The past few days, the Sun erupted with a series of powerful flares, including some X-class monsters, and sent billions upon billions of charged particles, into space. Well, come yesterday evening, the first blast of energy from the Sun finally made it to Earth. Result: Northern Lights are being observed far South of their normal limit and, as Sunspot 1302 continues to turn toward Earth, more could be on the way.
In fact, according to spaceweather.com, more will be coming over the next few days. In addition, the website already has a large gallery of aurora images from last night.
When the highly-charged particles of energy hit our upper atmosphere, they interact with Earth’s magnetic field, causing disruptions in electronic communications. In 1989, a solar storm was so strong that it knocked out power over a large part of Canada. Besides the electronic glitches, the highly charged particles from the Sun interacting with the atoms in our upper atmosphere can cause something else: aurora, more commonly known as the Northern and Southern lights, which are essentially a natural ‘neon’ light display..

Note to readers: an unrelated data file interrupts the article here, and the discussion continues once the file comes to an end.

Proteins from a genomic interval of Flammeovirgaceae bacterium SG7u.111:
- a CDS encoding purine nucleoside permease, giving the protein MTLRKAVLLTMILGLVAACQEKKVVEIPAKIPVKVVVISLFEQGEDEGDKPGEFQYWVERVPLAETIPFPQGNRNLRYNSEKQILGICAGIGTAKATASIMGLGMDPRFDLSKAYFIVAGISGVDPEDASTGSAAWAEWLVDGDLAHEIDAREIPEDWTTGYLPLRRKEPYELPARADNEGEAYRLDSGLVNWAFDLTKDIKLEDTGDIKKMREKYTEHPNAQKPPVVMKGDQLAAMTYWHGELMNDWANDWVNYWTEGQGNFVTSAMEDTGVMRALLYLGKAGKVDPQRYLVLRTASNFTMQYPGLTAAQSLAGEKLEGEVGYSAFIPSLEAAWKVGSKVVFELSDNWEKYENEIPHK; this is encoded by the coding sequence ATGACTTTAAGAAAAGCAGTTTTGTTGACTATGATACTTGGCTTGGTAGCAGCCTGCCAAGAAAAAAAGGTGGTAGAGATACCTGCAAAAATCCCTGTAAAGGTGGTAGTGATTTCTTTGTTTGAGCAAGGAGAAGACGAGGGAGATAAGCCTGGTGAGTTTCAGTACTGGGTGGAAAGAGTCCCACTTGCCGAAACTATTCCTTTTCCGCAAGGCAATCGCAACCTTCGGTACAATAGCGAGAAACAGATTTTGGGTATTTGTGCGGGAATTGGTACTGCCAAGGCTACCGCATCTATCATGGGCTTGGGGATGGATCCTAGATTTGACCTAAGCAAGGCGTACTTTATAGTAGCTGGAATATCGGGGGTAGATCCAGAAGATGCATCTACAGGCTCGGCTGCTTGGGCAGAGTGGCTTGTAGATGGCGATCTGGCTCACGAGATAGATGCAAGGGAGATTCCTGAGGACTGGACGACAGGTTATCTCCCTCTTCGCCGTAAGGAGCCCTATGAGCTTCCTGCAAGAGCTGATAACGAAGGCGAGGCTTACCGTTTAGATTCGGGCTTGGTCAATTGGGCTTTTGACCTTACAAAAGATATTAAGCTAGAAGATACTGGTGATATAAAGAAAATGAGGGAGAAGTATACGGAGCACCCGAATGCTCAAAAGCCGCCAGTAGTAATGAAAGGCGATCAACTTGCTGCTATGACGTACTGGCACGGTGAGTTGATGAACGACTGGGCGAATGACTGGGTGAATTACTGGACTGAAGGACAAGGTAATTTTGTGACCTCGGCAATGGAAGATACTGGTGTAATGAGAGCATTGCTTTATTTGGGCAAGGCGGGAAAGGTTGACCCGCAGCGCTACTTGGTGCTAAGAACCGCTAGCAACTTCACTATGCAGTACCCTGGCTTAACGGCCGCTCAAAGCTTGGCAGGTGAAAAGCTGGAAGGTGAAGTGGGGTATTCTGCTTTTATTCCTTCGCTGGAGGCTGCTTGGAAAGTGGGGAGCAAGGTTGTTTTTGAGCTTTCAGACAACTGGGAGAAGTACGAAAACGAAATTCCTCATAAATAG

For us living in the Northern hemisphere, auroras are common in high latitudes such as Canada, the Scandinavian countries, and higher. For those at mid latitudes, such as Cleveland’s 41 degrees North, auroras don’t find their way into our skies very often.
Tonight and the next few could be the exception.
Because the blasts of energy from the Sun were so powerful, experts are forecasting that auroras may be seen tonight at lower than normal latitudes, which can include Northeast Ohio. Auroras have been seen here before. In May, 2005, I saw a stunning display of auroras that ranged from purple overhead to green curtains near the horizon. Needless to say, they were spectacular.
So how about tonight?
Well, the firstthing to do is see if it will be clear near you. If the forecast is looking even somewhat reasonable, be sureto take a look as the Northern Lights do not usually make it this far South.
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